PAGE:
So, forming alliance to protect each other! It’s easy for a cisgender sex work [activist] agency to say, “Oh, well, we give money to trans women”, but you’re not a part of the process where you’re helping create a sustainable safe life for them. [Saying that is] sort of like, “I did my quota,” “well, I gave [to[ them”—instead, find out who we are! That’s often the case, where people are willing to say, “oh, we be putting out five percent,” and they’re not a part of “oh, we saved a life,” or “we actually helped this young woman, who was homeless, who’s on the street, who’s being attacked or beat up because she’s homeless and on the street”—be a part of the advocacy, be a part of trying to solve the problem!

Today we don’t have adequate places for trans sex workers to live, to reside. And this is on a global level. It’s not just here, it’s everywhere. And in some countries, they’d just rather kill them and say it’s ok. The girls that I’ve gotten over from Africa and from other countries [in other regions] have basically escaped by the hair of their teeth from being murdered. 

Ava Talley is a writing enthusiast, sex worker, operations director for the New York Transgender Advocacy Group, and PrEP outreach worker for the National Black Leadership Coalition on AIDS. She currently resides in New York City.

The sex workers’ rights movement needs to be more visible to TWOC in the trade.

Direct outreach is needed because, all too often, I find that TWOC are not aware of the work the sex workers’ rights movement is doing, even if on their behalf. Most TWOC are first introduced [to activism] through transgender advocacy efforts,  which stress “real” work over “sex” work. TWOC often have the perception that they cannot work due to blatant employment discrimination. So, many are survivalists and don’t recognize sex work as an empowering choice. That is often the divide.

I feel that trans community leaders are often implicit in furthering the shame and stigma attached to sex work because they have internalized shame.

It starts with [educating]  transgender community leaders on the sex work is work narrative. I feel that trans community leaders are often implicit in furthering the shame and stigma attached to sex work because they have internalized shame. I remember a trans community leader offering me a job with an organization she was about to launch and [she] said [to me], “You don’t have to do sex work anymore.” I was like, “Thanks, but I am fine. I’d be happy to work with you but I don’t need saving.” Then later, she turns around and asks me about online sex work and ways she could brand to reach a higher level of clientele…and she isn’t the only [one]. So many trans community leaders won’t admit to being sex workers. Even though we all know advocacy often equals ramen. Why?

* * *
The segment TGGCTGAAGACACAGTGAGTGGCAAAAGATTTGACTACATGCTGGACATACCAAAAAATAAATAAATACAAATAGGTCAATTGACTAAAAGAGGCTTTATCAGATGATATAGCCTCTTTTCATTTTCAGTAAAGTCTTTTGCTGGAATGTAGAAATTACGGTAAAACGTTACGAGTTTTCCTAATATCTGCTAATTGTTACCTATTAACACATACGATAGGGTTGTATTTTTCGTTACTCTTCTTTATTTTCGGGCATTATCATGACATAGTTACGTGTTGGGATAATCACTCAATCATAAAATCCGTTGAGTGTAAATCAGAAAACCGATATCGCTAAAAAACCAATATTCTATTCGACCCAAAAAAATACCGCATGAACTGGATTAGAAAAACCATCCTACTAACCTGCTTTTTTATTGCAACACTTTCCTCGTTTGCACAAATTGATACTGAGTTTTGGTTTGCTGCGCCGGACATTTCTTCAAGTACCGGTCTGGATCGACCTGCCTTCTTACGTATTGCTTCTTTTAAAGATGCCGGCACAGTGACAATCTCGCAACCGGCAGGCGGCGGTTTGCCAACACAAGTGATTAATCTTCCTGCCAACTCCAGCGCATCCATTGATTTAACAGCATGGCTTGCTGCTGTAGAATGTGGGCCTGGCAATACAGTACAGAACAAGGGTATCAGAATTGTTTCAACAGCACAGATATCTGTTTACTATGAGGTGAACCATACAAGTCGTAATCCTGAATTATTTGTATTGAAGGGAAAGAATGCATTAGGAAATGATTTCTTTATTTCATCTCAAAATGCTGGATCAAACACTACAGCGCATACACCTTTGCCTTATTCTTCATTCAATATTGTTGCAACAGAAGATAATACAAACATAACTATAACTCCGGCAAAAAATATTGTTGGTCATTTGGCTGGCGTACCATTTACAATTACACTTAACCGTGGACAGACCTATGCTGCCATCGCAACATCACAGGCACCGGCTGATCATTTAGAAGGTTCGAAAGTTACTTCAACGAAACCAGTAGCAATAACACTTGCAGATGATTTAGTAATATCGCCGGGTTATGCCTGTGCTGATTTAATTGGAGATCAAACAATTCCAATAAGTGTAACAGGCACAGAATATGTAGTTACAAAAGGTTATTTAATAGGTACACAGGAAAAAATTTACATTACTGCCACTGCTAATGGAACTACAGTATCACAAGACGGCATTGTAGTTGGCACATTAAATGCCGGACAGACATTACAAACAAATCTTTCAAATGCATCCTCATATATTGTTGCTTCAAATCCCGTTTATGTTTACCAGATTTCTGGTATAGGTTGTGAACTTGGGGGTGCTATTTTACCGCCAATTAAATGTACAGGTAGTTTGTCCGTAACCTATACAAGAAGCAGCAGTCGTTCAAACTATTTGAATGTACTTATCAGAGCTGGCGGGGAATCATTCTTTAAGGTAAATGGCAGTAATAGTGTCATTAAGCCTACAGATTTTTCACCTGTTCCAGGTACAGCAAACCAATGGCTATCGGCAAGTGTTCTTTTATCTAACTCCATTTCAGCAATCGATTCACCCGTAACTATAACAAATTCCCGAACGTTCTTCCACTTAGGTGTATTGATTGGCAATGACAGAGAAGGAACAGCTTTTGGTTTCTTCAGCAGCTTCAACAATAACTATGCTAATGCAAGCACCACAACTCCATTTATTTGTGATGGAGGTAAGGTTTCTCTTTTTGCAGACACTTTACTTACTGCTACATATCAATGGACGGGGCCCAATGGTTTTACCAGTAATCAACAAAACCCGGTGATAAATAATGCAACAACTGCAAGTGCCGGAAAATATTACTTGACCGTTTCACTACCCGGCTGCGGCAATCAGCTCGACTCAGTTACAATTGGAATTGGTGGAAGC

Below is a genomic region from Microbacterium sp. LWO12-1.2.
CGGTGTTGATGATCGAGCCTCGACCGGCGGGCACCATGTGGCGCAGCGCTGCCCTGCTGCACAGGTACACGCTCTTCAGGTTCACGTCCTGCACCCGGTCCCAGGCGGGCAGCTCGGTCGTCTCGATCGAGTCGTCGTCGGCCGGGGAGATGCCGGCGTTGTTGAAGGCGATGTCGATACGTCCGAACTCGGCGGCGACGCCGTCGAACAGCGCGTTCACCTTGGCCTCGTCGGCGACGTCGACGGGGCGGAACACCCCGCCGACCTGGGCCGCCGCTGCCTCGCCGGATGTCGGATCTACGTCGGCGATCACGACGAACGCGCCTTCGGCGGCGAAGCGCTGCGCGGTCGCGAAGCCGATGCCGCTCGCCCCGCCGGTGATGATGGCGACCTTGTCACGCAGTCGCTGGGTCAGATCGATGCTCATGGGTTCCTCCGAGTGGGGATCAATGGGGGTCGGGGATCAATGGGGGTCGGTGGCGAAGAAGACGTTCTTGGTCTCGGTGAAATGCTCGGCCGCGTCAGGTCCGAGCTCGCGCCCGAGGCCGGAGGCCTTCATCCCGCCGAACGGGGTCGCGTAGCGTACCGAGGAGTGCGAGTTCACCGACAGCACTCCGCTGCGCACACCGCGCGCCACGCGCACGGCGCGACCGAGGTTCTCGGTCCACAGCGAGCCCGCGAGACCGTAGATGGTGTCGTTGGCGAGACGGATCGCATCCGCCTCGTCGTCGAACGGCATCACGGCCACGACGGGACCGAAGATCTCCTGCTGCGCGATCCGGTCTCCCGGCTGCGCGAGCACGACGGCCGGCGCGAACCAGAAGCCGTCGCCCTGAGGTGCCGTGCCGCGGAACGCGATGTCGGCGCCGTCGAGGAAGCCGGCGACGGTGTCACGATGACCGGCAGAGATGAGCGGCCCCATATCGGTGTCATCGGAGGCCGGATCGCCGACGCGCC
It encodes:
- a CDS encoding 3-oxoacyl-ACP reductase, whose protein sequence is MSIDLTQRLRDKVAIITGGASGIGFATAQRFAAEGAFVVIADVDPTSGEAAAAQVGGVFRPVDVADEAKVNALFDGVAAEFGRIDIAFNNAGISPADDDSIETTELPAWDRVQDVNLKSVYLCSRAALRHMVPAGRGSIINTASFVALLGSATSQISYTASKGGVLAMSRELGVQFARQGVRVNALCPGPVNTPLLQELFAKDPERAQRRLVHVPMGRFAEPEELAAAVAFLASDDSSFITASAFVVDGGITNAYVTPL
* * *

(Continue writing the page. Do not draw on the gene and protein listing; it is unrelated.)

It’s our 2018 call for pitches!!!

This picture is a pitcher pitching a pitcher because we’d like to emphasize that we want your pitches.

Happy New Year, readers! Per usual, we are taking our January hiatus—-just a small break from publishing while we do a little site maintenance. Tits and Sass wouldn’t exist without you, so perhaps considering resolving to write something this year?

We’re soliciting for your pitches! New writers, please familiarize yourselves with our contributors’ guidelines. A gentle warning: first time writers are usually edited rigorously (but kindly!). E-mail your pitches to info@titsandsass.com.

As usual, pitches from workers who are of color, trans, and/or genderqueer will always be prioritized, but don’t feel pigeonholed into writing on topics of identity. We know you’re experts on a wide variety of topics.